It’s Day Three on North America’s Next Top Blogger… and it’s time to go big… or go home! The rules are simple… each day this week, we are going to feature a potential new writer for The Royal Half and post their answers to the TRH Questionnaire. (Check out Day One here and Day Two here.) Then… it’s up to you, loyal TRH reader, to decide who is going to move on to the next round by posting your comments below and voting in the poll at the bottom of the page. Tonight, it’s the most shocking episode of Next Top Blogger yet… and as these two bloggers will do whatever it takes to win… including throwing each other under the bus.

First up is Todd S. Jenkins, who is very involved locally with Southern California Sled Hockey. You can find him on Twitter @epistrophy68. Here are some of Todd’s answers to the TRH Questionnaire, as well as his sample post.

1) Please give us a brief history of your level of Los Angeles Kings fandom.

My level of Los Angeles Kings fandom was, until about four years ago, nada bueno por kaka. I had turned my back on all things hockey after being uprooted from Atlanta in 1979 and dragged to SoCal. Missing my beloved Flames, long before they whored themselves out to Calgary, I swore off the Noble Game for the better part of thirty years. Then, as fate would have it, my disabled son’s newfound interest in sled hockey — a sport that didn’t exist in SoCal until we by-God brought it here, thankyewverramuch — coaxed my fickle ass back to the game. The Ontario Reign reminded me why I had loved the game so much as a kid, and when the Kings took our sled program under their wing I realized that, yes, Virginia, there is a Santa Claus and his name is Anschutz. Or maybe Robitaille. I’m not sure; which one sounds more North Pole-y? Now repentant of my cold-oval apostasy, I follow the Kings like a drunken groupie follows a worn-out 80s pop band on their final cycle through low-rent bar hell. Okay, maybe that’s the wrong metaphor.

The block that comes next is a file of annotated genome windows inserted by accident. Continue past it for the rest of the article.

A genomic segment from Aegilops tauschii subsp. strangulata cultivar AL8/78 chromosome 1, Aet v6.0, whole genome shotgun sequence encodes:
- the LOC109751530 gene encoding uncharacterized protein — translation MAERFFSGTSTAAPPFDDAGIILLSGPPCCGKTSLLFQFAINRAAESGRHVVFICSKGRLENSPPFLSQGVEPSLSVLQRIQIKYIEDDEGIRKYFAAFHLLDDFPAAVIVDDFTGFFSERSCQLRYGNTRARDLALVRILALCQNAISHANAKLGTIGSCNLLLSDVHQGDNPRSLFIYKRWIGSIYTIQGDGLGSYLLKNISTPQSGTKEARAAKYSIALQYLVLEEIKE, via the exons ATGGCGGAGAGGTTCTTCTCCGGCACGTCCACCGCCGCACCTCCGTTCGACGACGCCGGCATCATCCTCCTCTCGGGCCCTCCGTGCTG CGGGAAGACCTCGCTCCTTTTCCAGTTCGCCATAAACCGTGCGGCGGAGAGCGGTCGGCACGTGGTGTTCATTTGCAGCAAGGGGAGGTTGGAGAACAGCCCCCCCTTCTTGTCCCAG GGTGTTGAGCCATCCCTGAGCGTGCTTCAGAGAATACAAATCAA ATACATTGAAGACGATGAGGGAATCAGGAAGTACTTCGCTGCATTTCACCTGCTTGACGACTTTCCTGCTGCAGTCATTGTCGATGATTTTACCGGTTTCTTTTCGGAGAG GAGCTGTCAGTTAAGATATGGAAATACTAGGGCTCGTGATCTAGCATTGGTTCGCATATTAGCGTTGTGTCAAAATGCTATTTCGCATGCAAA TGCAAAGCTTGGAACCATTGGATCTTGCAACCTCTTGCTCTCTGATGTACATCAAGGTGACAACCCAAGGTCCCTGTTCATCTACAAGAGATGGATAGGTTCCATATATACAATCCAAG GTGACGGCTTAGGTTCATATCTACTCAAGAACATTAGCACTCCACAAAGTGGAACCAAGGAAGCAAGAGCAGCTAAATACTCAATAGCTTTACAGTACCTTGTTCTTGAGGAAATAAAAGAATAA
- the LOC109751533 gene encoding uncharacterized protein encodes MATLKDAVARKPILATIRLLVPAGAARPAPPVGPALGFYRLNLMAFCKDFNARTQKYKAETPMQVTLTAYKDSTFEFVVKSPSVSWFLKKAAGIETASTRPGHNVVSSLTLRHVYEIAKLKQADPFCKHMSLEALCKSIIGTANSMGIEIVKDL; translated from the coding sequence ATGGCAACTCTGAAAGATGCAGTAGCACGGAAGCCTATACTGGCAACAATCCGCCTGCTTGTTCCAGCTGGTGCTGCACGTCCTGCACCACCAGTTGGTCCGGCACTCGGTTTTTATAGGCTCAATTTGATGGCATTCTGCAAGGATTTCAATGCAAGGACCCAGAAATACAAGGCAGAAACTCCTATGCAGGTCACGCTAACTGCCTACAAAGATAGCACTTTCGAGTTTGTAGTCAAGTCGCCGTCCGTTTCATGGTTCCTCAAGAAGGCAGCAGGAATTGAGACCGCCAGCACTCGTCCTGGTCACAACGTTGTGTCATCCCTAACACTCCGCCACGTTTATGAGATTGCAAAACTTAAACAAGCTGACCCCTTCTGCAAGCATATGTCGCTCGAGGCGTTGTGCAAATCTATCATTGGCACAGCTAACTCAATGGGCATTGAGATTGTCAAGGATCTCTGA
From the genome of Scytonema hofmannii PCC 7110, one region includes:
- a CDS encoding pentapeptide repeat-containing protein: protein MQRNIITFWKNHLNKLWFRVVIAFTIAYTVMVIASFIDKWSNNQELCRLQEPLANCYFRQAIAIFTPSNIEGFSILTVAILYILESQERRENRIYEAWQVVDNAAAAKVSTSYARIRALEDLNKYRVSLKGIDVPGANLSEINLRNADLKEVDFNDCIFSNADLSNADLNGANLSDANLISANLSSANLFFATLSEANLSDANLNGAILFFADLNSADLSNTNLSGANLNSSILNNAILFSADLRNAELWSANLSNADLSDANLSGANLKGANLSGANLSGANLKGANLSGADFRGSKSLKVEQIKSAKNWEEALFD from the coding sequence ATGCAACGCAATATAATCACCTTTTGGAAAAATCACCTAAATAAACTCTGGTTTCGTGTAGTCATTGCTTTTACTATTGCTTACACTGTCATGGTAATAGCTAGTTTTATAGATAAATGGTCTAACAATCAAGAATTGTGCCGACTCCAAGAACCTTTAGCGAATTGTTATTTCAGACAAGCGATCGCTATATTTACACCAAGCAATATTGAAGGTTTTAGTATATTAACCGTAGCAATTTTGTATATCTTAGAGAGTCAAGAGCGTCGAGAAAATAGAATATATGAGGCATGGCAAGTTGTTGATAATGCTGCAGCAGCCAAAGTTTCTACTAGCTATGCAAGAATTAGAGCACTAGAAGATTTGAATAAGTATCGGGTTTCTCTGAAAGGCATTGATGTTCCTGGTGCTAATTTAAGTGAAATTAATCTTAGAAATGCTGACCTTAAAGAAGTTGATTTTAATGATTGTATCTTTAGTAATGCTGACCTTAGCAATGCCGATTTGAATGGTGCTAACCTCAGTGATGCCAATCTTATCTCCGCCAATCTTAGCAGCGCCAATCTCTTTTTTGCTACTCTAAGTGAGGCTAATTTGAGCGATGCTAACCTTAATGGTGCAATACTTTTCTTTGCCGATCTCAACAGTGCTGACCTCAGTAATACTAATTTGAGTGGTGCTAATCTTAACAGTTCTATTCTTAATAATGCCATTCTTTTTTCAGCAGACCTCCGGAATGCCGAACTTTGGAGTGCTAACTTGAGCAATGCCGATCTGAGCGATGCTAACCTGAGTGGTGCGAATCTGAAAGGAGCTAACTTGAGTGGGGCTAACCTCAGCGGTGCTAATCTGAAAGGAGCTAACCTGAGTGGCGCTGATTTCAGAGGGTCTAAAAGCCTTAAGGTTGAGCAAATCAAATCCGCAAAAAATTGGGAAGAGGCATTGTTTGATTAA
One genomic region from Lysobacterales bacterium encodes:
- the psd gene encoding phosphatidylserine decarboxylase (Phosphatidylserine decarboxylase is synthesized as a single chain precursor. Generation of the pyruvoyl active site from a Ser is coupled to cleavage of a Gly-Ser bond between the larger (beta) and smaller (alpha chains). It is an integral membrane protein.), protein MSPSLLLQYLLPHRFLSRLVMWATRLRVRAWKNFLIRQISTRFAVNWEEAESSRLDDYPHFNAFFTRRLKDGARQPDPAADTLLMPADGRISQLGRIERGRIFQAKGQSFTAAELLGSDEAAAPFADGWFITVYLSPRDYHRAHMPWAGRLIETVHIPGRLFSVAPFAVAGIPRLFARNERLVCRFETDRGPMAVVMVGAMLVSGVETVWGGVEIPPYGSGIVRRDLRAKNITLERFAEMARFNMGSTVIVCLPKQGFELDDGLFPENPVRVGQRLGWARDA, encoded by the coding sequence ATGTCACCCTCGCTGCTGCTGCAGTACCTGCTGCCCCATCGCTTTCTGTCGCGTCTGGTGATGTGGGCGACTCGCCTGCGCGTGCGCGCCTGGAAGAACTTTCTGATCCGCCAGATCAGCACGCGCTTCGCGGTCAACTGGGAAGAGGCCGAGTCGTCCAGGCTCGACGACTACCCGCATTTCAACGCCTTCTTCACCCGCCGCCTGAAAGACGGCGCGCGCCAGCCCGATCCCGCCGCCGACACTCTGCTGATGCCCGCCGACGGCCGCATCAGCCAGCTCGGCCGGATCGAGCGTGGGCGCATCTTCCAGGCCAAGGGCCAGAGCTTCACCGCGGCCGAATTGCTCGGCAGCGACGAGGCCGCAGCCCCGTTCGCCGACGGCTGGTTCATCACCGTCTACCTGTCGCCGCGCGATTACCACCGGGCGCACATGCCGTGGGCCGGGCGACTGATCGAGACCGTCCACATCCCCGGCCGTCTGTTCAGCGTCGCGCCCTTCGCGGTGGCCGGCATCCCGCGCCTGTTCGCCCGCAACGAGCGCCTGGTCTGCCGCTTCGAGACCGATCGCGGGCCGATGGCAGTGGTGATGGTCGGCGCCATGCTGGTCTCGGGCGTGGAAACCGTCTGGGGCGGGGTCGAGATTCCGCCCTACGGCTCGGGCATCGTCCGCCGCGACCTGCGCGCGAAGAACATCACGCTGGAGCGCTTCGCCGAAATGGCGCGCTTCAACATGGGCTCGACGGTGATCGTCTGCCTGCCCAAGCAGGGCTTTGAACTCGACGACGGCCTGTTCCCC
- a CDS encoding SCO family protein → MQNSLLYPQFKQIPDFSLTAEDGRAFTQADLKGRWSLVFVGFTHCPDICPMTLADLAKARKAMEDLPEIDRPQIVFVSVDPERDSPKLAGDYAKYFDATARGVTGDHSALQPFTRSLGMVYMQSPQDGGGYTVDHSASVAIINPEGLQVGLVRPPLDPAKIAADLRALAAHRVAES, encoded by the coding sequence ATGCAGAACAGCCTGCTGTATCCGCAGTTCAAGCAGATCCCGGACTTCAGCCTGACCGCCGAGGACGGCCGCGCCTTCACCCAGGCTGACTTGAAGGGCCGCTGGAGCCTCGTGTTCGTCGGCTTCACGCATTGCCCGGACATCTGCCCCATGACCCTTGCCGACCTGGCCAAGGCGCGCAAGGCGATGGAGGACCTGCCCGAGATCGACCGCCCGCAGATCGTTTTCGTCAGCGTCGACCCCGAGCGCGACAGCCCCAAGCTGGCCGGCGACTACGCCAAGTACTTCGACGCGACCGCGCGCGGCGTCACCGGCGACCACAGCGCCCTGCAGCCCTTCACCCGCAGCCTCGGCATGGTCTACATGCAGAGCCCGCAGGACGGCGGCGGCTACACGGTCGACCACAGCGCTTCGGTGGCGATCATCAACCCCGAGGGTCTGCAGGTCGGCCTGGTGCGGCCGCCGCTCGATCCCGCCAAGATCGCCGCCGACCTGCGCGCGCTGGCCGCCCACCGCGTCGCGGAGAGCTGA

2) Besides the LA Kings winning the Stanley Cup, what is the greatest moment in LA Kings history for you?

For me, historically it would be the Miracle on Manchester, bar none. In the past few years that I’ve been actively following the club, it would be Richards’ Gordie Howe hattie during the semis. Love that dude.